MITA hosts a two-day training on the harmonisation p
As part of the European Commission INSPIRE Directive obligations, Member States are required to create the necessary structures for the sharing of environmental related spatial data. This data is to be made compliant according to standards defined in the implementing rules specified by the same directive. As part of the ongoing co-ordination and knowledge dissemination, MITA in collaboration with the European Commission’s Joint Research Centre (JRC), has organised a two-day information and training sessions on the harmonisation process that leads to making spatial data compliant.
The information and training sessions, which were exceptionally delivered by JRC (Ispra – Italy) representatives and experts Alexander Kotsev Phd and Vlado Cetl Phd, was very well attended by over 70 participants representing Public Authorities, Government Agencies, Government Ministries and the University of Malta.
During these sessions, attendees were given an introduction and overview about the INSPIRE directive. Later on during the first day and also during the second day, technical personnel had the opportunity to get practical training on how to actually perform the harmonisation process with practical demos using real examples and related tools.
The INSPIRE Directive
In 2007, the European Parliament and the Council introduced the ‘Infrastructure for Spatial Information in the European Community’ Directive 2007/2/EC, commonly referred to as the INSPIRE Directive.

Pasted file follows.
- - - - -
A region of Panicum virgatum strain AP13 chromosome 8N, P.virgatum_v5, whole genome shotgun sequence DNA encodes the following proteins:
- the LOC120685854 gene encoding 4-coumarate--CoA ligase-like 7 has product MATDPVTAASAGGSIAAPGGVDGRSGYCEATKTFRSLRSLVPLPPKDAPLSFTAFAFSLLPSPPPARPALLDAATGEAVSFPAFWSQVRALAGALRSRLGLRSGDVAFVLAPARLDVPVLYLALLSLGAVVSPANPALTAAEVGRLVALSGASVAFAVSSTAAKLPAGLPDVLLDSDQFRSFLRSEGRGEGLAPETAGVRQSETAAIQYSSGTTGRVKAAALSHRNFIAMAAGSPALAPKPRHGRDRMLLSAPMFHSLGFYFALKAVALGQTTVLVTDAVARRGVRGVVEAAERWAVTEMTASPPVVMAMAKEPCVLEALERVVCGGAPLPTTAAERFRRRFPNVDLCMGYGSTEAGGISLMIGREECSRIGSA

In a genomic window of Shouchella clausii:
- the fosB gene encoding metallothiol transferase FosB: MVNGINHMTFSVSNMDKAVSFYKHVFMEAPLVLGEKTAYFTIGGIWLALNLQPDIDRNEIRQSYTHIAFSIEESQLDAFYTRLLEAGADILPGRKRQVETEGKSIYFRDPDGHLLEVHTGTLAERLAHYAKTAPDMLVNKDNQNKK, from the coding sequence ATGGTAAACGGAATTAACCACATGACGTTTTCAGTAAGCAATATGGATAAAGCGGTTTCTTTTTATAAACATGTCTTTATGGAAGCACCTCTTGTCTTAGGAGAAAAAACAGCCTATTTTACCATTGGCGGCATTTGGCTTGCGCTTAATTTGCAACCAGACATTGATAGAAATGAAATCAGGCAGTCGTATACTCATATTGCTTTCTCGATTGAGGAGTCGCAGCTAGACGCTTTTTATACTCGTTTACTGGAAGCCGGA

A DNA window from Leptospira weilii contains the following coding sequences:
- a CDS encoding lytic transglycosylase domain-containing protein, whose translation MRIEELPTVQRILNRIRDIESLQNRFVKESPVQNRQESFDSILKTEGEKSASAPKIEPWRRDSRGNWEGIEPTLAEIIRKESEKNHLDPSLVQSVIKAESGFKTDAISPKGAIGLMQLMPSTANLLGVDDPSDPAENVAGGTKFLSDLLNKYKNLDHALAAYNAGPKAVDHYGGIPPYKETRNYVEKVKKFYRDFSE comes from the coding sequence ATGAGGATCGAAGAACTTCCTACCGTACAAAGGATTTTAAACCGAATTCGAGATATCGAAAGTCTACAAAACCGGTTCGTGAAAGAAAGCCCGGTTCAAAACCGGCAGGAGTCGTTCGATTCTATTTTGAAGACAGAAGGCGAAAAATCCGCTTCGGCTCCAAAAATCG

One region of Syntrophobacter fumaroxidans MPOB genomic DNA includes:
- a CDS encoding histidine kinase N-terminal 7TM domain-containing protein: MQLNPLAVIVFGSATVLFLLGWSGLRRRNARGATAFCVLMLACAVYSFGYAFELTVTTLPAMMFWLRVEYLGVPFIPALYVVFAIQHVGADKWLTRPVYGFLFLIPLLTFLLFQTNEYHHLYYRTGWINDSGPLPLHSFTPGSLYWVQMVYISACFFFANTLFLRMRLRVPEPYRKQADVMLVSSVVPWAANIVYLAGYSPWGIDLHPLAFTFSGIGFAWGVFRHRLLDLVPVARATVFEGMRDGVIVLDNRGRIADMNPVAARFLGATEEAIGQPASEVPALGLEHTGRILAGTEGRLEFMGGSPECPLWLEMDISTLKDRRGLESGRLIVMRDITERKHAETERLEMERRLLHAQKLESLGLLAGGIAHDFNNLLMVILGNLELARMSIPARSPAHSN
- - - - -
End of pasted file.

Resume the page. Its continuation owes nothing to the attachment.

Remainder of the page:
The Directive sets general rules for the establishment of an infrastructure for spatial information within the EU, that primarily aims to improve environmental policy making and data sharing across the Union. The Directive was transposed into Maltese legislation, SL 504.89 ‘Infrastructure For Spatial Information Regulations’ under the ‘Environment And Development Planning Act’ (CAP. 504) in 2013.
Through this directive, all the EU environmental policies or activities having an impact on the environment will be shared, in order to provide the necessary information for decision-making. The directive is very important when one considers that there are around 20% of EU citizens who live within 50 kilometres from the borders. Apart from that, 70% of all the fresh water bodies in Europe form part of the transboundary river basin. Thus, if a problem occurs in one country, the others will most probably be affected as well.
Where the environment is concerned, there cannot be boundaries as decisions affect more than one country. Say for example during an environmental crisis caused by pollution or by a natural disaster. More than one country is affected and the decision making must be done by all parties who are involved. For this reason, it would be better if countries can share their information so that the best decision is taken and in a timely manner.
Before the implementation of the INSPIRE Directive in 2007, it was very difficult to find organised spatial data, both on a national and EU level. Once the directive is fully implemented, this problem should be eliminated, whereas public administration should be more efficient